Boo to economists!
Believe it or not, the economy is in the doldrums. Inflation is north-bound: eight percent, right? The cooking gas crossed the Rs.1000/cylinder mark. Fuel breached the Rs.100/liter mark a few weeks ago. Tomato sells at Rs.100/kg in Vijayawada. What’s happening? The Reserve Bank of India has hiked interest rates to taper bank lending. The governmental rebuttal is that it is not India alone that is in the grips of unmanageable inflation, but the entire world. Wah, Wah!
Why is the world experiencing (40 years high of 8% inflation in the United States!) such an incredible inflationary spiral? Were the apex banks not monitoring 24x7 the rising price level? Sure, they did. If so, why did they not succeed in taming the monster? Good question. Throughout the Covid spell, beginning from 2020 until the Russian invasion of Ukraine in February 2022, they kept harping that inflation is “temporary” and it would correct itself soon.
Obviously, their economic modeling and calculations went awry, putting the general public in a tight spot. Without exception, the central bankers finally woke up to admit that they failed miserably in their growth versus inflation management and were compelled to course-correct via interest rate hikes recently. More such monetary tightening measures are around the corner. Brazen up.
The question is, why were the economists unable to predict correctly? Did their econometric models let them down badly? The dismal science disappoints the practitioners. Former Planning Commission Member Arun Maira shines on this aspect of crystal gazing: “A 2008 report by the Commission on Growth and Development led by Nobel laureate Michael Spence recommended solutions for increasing global growth. It admitted, however, that while economists could confidently recommend how GDP can be increased, they did not know yet how to make growth inclusive at the same time. Their models were based on the assumption that macro growth lifts all boats, with accumulating wealth tricking down. However, the trickle-down does not happen automatically.”(1)
According to him, the Covid crisis revealed more starkly the flaws in economic models. Crystal ball gazers were made to eat mud. Their models failed miserably. Otherwise, the rising inequality with the rich getting richer and the poor becoming poorer does not sound logical.
Maira is spot on when he says that large size and scale are not always virtues. The governmental chest-thumping that India is the fast-growing emerging economy globally has to be tempered with a heavy dose of ground reality. Economic models are not sacrosanct. After all, they are the product of the human mind, and the less said about the behavior of the mind, the better.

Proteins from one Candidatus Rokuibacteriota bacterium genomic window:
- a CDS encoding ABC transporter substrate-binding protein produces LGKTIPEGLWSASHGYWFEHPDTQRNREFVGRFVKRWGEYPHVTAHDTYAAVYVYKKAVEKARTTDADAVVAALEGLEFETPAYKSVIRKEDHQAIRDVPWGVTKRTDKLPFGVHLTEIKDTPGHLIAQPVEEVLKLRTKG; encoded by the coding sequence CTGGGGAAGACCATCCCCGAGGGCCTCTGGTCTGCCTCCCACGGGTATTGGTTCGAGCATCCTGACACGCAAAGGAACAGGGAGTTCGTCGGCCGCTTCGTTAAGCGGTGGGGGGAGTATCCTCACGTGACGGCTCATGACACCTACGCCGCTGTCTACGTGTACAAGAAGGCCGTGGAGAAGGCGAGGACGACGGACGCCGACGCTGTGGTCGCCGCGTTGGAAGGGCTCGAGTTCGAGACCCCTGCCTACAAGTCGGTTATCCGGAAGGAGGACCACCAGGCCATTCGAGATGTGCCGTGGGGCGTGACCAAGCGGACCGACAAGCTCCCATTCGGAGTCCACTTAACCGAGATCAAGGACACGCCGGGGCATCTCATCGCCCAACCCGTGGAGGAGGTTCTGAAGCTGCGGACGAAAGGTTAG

On the same issue, it is not out of place to shine on the Swedish economist Axel Leijonhufvud who died recently at 88. In the Financial Times weekend magazine (May 14, 2022), Gillian Tett alludes to Leijonhufvud: “while he loved economics, he was disconcerted and baffled by how professional economists tended to behave. They were not only clubby, status-driven, and scornful towards outsiders, he lameented, but also obsessed with abstract, maths-driven models divorced from real life. Worse still, they lacked introspection and, thus, were ubale to see these flaws.” He opined thus half a decade ago in his “Lie among the Econ” essay. (2)
Economists admit that they are clueless: “The old model — where inflation moves up ever so slightly, and then you raised rates a tiny bit and all was well — that’s dead. We are in a new world, and we’re all just experimenting,” tells a former Central banker at Davos, Switzerland recently during the World Economic Forum circus. (3)
India’s former Chief Economic Advisor K V Subramanian recalls his research days at the University of Chicago: “During the Ph.D. program, mathematical modeling of economic phenomena came more easily than empirical analysis with data. Learning to do empirical research after becoming an Assistant Professor was hard work because other empirical researchers picked this during their Ph.D. programs.”
Tett does not spare the dismal science practitioners. “The economists studying the macroeconomic data generally do not investigate the bedrock finance. Siloed thinking continues to proli3erate. The economists at the Fed, who last yere were proclaiming that inflation pressures were “transitory,” generally do not make visits to warehouses or talk to people who are on the ground, involved in the supply chains or “real companies.” If they had, they might never have uttered that misguided “t” word.”
What’s her prescription to economists? “What the professional still struggles with is finding ways to supplement top-down quantitative models with bottom-up qualitative observations.
Will the practitioners of dismal science listen to her” or dismiss her suggestions with a “what does she know” attitude? Keeping fingers crossed.
(1) It’s Society, Stupid! Not a Machine!, The Economic Times, May 16, 2022
(2) Remembering the economist who skewered his tribe, Gillian Tett, Financial Times Weekend Magazine, May 14, 2022
(3) The One Hopeful Sign coming out of Davos, Fareed Zakaria, The Washington Post, May 27, 2022